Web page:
We left our desert island and went down Wyre Lock and then the mile to Pershore. We filled up with water and dumped the dumpables before mooring up under the weeping willow trees. Richard went off to empty an elsan cassette. He could see it needed a key so picked up a C&RT one and went off. He came back sheepishly as he had picked up the dog’s lead and not the key!
It started off as a nice cool day – only 27°C, before it clouded over and became quite a bit colder, but still in the 20s. It’s amazing how quickly one becomes acclimatised to the heat.
Wyre Mill has a history dating back over 1000 years and was owned by the Abbot of Pershore. The Mill ceased trading in 1948 and in November 1953, C.D. Barwell OBE, purchased the freehold with the aim of forming a social club. In 1954, G. W Matthews became the first Club Secretary and a few years later in 1961 the Lower Avon Navigation Trust bought the Mill, and the Club was incorporated as a limited company, with a vibrant dinghy sailing section. In 1982 Club Members purchased the lease and became independent. Today Wyre Mill Club is a non-profit making organization run by the Members for the Members, through an elected Committee, who are volunteers.
The mooring at Pershore in on a park and just across the park is an Asda store. Not the largest one by any means but it had almost everything I wanted. Richard went off into the town exploring a hardware shop and a tool shop – both dog friendly 😊
That was about the limit of our day – other than sitting out under the weeping willows reading and watching several paddle board classes. The school is just down from us so they would go upriver, nervous and scared and then come back quite proficient. It was so funny listening to them falling in and thoroughly enjoying the experience!
Yesterday I mentioned the diamond shaped Wyre Lock and found the following on a website called canaworld.net. Very interesting.
You need to bear in mind that the Avon was one of the earliest rivers to be made navigable (as a result of an "Order in Council" and Letters Patent) in 1635 and was reported to be navigable to within four miles of Warwick by 1639.
It's claimed to be the first river to be made navigable by means of pound locks, although pound locks had been built on other navigations before this date.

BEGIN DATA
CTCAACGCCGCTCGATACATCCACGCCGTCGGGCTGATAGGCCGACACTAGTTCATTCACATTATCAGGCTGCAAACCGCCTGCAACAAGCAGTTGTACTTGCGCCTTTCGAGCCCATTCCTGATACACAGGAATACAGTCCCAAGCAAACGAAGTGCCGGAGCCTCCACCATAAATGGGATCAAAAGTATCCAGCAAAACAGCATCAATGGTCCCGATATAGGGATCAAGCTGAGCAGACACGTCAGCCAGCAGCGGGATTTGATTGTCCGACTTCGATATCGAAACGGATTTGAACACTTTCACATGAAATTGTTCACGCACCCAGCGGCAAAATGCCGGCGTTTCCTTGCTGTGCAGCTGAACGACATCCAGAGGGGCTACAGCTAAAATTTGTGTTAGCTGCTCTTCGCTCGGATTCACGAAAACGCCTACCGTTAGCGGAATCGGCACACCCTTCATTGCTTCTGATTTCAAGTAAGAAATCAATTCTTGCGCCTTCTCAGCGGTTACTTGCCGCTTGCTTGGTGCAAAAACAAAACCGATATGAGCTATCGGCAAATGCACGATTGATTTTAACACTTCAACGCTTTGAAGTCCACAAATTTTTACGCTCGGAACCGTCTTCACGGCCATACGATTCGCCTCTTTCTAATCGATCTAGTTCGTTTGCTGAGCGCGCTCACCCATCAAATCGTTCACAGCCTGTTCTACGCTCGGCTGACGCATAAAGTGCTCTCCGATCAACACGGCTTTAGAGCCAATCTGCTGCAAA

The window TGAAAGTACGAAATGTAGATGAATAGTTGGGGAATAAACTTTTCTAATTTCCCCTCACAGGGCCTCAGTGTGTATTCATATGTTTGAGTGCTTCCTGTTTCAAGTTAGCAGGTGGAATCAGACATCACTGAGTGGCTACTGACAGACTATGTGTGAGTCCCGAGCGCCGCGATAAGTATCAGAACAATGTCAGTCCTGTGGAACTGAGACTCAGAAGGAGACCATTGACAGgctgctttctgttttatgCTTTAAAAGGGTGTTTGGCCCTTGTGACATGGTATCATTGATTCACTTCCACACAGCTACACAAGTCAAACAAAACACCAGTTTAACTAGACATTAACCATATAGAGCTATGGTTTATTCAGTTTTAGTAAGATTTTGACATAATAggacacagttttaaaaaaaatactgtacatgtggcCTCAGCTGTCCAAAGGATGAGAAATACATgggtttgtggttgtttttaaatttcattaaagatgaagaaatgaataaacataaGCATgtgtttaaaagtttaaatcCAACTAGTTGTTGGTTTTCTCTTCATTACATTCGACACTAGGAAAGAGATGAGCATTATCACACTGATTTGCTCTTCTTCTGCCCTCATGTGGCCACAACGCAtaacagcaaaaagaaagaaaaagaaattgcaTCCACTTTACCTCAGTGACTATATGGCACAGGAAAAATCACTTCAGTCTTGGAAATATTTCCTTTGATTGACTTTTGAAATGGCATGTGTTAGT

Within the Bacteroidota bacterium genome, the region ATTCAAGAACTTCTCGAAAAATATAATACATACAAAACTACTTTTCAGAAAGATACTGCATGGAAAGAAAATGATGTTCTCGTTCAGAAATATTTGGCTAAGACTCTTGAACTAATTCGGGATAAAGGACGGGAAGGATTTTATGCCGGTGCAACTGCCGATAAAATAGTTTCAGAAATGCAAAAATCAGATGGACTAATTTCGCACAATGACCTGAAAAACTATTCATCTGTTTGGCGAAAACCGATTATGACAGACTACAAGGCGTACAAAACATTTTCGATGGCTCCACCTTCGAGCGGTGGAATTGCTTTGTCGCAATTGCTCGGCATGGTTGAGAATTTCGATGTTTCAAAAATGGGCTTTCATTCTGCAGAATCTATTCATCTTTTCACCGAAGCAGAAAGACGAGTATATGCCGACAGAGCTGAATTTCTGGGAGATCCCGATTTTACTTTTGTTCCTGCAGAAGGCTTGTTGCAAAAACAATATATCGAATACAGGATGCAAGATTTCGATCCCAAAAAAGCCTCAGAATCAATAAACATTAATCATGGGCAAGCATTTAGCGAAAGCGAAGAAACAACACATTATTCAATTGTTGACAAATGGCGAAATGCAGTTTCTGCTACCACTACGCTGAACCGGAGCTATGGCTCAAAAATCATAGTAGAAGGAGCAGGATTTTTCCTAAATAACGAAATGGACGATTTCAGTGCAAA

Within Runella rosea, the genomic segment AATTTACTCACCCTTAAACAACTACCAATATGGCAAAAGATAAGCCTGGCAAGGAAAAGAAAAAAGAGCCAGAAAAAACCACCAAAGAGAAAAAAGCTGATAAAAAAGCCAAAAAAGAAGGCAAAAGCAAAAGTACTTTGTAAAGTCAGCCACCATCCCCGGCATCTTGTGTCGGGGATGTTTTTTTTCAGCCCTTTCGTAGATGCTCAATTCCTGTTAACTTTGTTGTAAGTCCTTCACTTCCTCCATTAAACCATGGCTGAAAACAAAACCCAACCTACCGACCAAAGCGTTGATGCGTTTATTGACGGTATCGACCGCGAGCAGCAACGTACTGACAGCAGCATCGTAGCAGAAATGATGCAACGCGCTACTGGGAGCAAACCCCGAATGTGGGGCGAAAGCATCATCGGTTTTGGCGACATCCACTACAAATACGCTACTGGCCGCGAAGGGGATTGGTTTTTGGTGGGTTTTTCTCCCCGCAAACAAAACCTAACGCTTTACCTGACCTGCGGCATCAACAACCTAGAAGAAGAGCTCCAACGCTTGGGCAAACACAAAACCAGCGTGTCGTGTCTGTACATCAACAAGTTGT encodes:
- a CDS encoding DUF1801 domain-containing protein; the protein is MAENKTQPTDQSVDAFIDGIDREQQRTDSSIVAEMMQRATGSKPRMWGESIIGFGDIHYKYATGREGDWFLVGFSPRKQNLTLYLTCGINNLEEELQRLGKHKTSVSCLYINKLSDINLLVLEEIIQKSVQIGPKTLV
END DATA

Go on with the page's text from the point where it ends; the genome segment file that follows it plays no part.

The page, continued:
It is reasonable to suppose that they were turf-sided, and thus may not have kept their original shape in the intervening (almost) 400 years since they were built.
In the case of Wyre, the strong stream across the downstream lock approach created by the weir would make an unpowered craft difficult to control.
Certainly today, some powered craft have difficulty with the lock entrance, so it's not difficult to imagine a large, unpowered barge passing through the gates on a diagonal course and knocking lumps out of the soft sides of the lock.
It is believed locally that the diamond shaped locks were built in an effort to reduce erosion of their earth sides by water from the top paddles when they were opened.
There were diamond-shaped locks at Pershore, Wyre, Chadbury, Evesham, Cleeve and Stratford.
The lock at Stratford was later replaced with a pair of diamond-shaped staircase locks.
Luddington Upper Lock and Harvington Upper Lock were circular.
There was a navigation weir (flash lock) just below Bidford Bridge.
There were watergates at Cropthorne and Pershore.
The rest of the locks were rectangular.
Construction methods varied, e.g Luddington Upper had drystone walls, while Harvington Upper had earth sides with drystone walled entrances.
Cleeve lock had paddles and rimers instead of top gates, while Harvington Lower Lock had a single, approx 12' wide, head gate.